By Ariana Pelser & Bec Wolfers
In celebration of Heavy and Weird’s ‘Yeah Yeah Yeahs’ tribute week, Ariana and Bec decided to have a joint review conversation about the video for ‘Sacrelige’ – the first single from the new YYY record, ‘Mosquito’.
WARNING: Spoilers ahead! Watch the video below.
Bec: Hello Ariana! So what did you think of the Yeah Yeah Yeahs’ new video for ‘Sacrelige’?
Ariana: Hi Bec. Why, thank you for asking. I have to say that I am a definite fan of the new Yeah Yeah Yeahs video for the song ‘Sacrilege’. It was a rather intense video which struck an emotional chord.
How about you?
Bec: I’m in agreement – it was a really confronting and artistic video. Unsettling and mysterious, it left me with more questions than answers – which I often find is the mark of good art.
What did you feel were some of the themes present in the video?
Ariana: Well, as you said above, ‘it left me with more questions than it did answers’. I had to view the video a few times in order to make sense of it all. It touched on quite a few thematic concepts, however the most prevalent for me would have to be the religious theme (ie, the priests and the various religious symbols scattered throughout the video) along with the exploration into the dark and sinister side of human nature.
Speaking of the dark and sinister side of human nature, there seems to be some intense imagery focused around this motif. How did it affect you and what are your thoughts on the subject?
Bec: Thanks for the interesting question, Ari. I found the imagery very expressive…yet open to interpretation. It all left me with a disturbed feeling, but I also felt satisfied with its artistry and depth – I didn’t feel the creepiness and intensity of it was gratuitous. It felt like it was making an important statement. We begin with the protagonist (model Lily Cole’s character) being burned at the stake, which is a jarring image. I find it very difficult to separate myself emotionally from things I watch (which is, I guess, why I don’t enjoy horror movies). To me, the thought of being burned to death is one of the most horrible things in the world. The look of shock and terror on Lily’s character’s face, combined with the jeers and smirks of the townspeople, is the kind of moment that leaves me with a sick feeling in my stomach.
There is clearly a lot of blame in this scene – Lily is the scapegoat for the townspeople’s collective shame. Nothing like mass hysteria to turn a group of people into monsters. The religious imagery also brings up further meditations on shame, blame and redemption. This video asks “what is ‘sacrilege’? What are people capable of when they want to defend the concept of sanctity?”. This video shows the hypocrisy of people fighting for ‘morality’ – ironically, in persecuting a woman for sleeping around, the townspeople wind up committing murder – which is kind of a far worse crime, no? Does the bible not say “judge not, lest ye be judged”, and “let he who is without sin cast the first stone”? The townspeople are far from without sin; we see them all in sexual trysts with Lily’s character throughout the video. All in all, the video (and song) both strangely struck me as darker cousins of Madonna’s “Like A Prayer”. Something about the lyrical content, gospel harmonies and clapping (in the song), and sexual imagery and fire (in the video).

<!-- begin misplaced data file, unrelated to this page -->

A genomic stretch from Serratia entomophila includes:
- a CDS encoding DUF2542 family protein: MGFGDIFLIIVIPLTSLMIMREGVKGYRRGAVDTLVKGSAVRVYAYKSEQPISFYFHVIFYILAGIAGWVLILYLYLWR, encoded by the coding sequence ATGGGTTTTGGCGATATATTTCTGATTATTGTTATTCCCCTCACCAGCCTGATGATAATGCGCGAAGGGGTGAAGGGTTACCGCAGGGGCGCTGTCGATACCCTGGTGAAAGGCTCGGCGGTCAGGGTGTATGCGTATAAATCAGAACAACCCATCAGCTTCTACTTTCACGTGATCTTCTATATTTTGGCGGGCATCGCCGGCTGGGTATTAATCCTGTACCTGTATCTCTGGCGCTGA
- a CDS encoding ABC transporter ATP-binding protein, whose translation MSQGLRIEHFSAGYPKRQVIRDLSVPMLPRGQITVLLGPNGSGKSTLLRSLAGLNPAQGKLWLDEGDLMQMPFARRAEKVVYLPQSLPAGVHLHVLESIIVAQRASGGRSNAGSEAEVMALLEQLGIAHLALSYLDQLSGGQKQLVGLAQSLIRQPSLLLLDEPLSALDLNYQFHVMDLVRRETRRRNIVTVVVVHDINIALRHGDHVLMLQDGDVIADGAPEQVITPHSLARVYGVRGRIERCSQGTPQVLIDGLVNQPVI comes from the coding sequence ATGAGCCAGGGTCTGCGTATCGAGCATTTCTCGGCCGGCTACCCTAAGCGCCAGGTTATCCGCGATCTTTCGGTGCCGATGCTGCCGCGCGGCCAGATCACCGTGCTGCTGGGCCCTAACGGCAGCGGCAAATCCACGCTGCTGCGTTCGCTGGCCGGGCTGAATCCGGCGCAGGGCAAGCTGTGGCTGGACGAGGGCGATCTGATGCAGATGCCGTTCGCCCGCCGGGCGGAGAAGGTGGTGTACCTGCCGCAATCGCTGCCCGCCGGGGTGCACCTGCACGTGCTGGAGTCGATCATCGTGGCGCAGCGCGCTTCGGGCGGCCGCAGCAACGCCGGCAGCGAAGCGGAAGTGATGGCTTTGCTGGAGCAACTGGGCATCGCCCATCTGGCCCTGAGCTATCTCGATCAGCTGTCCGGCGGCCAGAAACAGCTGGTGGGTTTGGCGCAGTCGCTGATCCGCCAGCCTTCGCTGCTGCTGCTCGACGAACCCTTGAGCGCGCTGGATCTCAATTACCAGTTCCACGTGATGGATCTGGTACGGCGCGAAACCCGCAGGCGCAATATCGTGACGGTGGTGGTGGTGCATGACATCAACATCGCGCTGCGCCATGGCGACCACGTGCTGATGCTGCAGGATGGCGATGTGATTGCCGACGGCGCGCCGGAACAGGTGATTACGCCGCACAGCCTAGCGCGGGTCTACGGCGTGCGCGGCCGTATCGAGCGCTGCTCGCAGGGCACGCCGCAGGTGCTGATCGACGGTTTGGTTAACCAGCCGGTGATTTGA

Although, after the second watching, I picked up on the fact that events were happening backwards, I find myself still in some debate and confusion over the video’s story. What were your thoughts on the plot and how events unfolded, Ari?
Ariana: It’s certainly a very intriguing video and unfolds more like a feature film than a regular music video. I felt like I was witnessing the story of an intricately woven crime thriller set in both modern and ancient times. The narrative is initially difficult to grasp as the video plays out in a rather stunted and inconsistent way. In the opening scene we see a group of silhouetted figures in a dark and isolated field walking towards the camera while a fire rages in the background. We see a young lady sitting over a masked man in the centre of this ring of fire with tears rolling down her cheeks. Fast forward to the final scene of the video and we see a beautiful and serene looking bride adorned in a delicate white lace wedding dress walking through a set of church doors (made evident by the large cross painted on them). The plot doesn’t seem to make much sense at all until you figure out that the story actually unfolds in reverse. Once you come to this realisation all the pieces fall into place. I think it’s a highly effective film technique and in a way portrays the sordid tale of the main character’s (Lily Cole) decline from what can be considered to be ‘holy’ or ‘sacred’ into the animalistic realms of desire, lust and sexual promiscuity – displayed through the various erotic sexual encounters she has throughout the video.
Overall, what’s your star power rating out of 10 Bec Wolfers?
Bec: Ari, I felt this was a really well done video – it asks some interesting questions, it looks great cinematically, it has a unique creative slant, and it evokes an emotional reaction from the viewer. ‘Sacrelige’ gets an 8 out of 10 star power rating from me. I’m strict with my star power 🙂
What would you give it?
Ariana: You certainly don’t give away that star power easily Ms. Wolfers 🙂
Both visually gripping and emotionally chilling, I think that the team from Megaforce have done a brilliant job with this video. With this said, I give ‘Sacrilege’ a pure and wholesome 8.5 star power out of 10.